Steven Manchester has appeared on NBC’s Today Show, CBS’s The Early Show, CNN’s American Morning and BET’s Nightly News. He is the author of Pressed Pennies, The Unexpected Storm: The Gulf War Legacy and Jacob Evans, as well as several books under the pseudonym, Steven Herberts. He currently lives in Massachusetts, and when not promoting his work or writing he enjoys spending time with his family. Twelve Months is a novel about a man who thinks he has a comfortable lifetime ahead of him, then has to decide how to live when he finds he hasn’t.
What was the hardest part of writing your book?
The most difficult part of writing Twelve Months was finding the time. I fell in love right away with the characters and the story that they had to tell. But the kids and wife come first, as do the responsibilities I have to them. When most people were sleeping, I was pounding away at the keyboard.
When did you first start writing and when did you finish your first book?
I served in Operation Desert Storm and it was a brutal experience. I promised myself that if I made it home alive, I would pursue my dream of being a published author. I began writing in 1991 — upon my safe return — and have been writing ever since. I finished my first book in 1992, under the pen name Steven Herberts.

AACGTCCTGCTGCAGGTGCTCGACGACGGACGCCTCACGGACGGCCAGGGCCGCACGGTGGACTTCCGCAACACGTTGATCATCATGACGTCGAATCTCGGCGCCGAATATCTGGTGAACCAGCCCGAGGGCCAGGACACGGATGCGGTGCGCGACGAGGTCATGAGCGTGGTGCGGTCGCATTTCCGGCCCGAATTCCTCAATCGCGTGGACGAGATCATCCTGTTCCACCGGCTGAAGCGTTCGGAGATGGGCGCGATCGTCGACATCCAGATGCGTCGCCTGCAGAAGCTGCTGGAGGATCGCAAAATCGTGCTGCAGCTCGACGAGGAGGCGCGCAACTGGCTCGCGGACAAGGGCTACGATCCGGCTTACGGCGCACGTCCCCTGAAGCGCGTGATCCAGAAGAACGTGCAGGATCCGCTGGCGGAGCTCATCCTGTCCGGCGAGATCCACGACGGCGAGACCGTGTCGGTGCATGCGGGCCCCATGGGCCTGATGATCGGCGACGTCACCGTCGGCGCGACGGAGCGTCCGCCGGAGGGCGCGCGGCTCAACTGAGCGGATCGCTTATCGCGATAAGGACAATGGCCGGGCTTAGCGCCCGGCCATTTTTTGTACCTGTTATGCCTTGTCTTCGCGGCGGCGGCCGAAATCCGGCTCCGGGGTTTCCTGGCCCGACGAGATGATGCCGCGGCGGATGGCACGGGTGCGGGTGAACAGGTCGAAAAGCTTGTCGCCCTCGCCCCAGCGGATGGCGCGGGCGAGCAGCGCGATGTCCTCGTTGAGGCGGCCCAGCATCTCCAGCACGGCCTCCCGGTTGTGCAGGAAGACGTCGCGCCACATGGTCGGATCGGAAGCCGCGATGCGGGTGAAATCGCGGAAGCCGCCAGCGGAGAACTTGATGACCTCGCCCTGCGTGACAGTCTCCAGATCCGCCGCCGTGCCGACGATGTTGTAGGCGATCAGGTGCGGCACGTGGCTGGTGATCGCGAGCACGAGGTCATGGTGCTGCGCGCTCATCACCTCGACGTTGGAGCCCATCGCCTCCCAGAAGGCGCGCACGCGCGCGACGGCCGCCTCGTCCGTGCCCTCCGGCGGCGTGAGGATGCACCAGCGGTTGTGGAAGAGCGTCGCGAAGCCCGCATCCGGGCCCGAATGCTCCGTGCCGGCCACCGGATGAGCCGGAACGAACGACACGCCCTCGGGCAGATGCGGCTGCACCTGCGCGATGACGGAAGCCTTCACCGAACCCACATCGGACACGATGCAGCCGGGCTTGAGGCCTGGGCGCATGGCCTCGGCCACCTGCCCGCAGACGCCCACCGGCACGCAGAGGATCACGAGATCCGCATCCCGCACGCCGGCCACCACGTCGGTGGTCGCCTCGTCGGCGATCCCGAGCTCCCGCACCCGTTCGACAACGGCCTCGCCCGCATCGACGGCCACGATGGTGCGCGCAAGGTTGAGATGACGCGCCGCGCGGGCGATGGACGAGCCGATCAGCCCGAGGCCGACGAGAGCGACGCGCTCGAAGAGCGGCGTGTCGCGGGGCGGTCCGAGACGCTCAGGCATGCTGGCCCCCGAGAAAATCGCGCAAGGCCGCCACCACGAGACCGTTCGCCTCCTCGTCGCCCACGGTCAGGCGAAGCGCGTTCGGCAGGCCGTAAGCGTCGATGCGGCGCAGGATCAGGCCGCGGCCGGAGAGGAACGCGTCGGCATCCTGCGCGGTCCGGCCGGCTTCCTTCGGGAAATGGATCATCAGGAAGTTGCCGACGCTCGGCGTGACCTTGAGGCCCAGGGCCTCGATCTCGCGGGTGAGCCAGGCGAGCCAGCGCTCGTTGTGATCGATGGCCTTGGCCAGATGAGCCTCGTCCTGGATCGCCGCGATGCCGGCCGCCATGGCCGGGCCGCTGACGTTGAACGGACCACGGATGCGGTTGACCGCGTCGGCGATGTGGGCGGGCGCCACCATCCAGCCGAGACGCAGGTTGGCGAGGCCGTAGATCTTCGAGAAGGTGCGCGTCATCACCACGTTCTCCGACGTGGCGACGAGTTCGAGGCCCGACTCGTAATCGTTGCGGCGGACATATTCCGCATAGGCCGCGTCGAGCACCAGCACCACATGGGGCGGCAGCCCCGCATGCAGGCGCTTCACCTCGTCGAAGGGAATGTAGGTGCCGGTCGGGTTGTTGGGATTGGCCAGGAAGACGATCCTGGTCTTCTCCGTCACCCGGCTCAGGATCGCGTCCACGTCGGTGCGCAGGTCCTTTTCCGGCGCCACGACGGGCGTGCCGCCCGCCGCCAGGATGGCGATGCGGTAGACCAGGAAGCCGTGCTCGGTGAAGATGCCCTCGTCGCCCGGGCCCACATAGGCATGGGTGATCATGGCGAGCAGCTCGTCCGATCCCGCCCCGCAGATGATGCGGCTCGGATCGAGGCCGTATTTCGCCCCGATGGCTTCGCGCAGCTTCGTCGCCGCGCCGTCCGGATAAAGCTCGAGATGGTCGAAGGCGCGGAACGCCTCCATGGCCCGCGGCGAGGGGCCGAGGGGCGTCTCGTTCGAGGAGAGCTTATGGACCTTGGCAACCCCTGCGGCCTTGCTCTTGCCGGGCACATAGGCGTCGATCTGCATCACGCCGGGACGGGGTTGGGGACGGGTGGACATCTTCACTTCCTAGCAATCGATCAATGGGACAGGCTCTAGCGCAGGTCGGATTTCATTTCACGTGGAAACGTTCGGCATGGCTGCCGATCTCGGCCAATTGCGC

Can you tell us about your challenges in getting your first book published (if any)?
My first book, 6-5; A Different Shade of Blue, took nearly nine rewrites and three years to get published. I learned some very valuable lessons during that time of rejection — the greatest being that perseverance is the most valuable trait that any writer can possess.
Have you written a book that you have not been able to get published? If so, can you share a little about it with us?
I’ve been sitting on several manuscripts for years — just waiting for the right publisher. I recently signed a four-book deal with The Story Plant and I couldn’t be more thrilled. Although it takes some real discipline not to sell out and give your work away, if you believe in it enough — wait for the right deal.
How did you come up with the title?
Most times when I start a book, I know exactly what the title is going to be — at least the working title. I had no idea with this one. I was 30,000 words in before one of the characters made a profound statement within the dialogue— eureka! I had my title — Twelve Months.
Is there anything else you would like to share with us?
I’ve always believed that good writers make people think, while great writers make their readers feel. I went straight for the heart in Twelve Months. My intention was to write the simple tale of an ordinary man that would have a profound effect on those that read it. I hope my readers agree!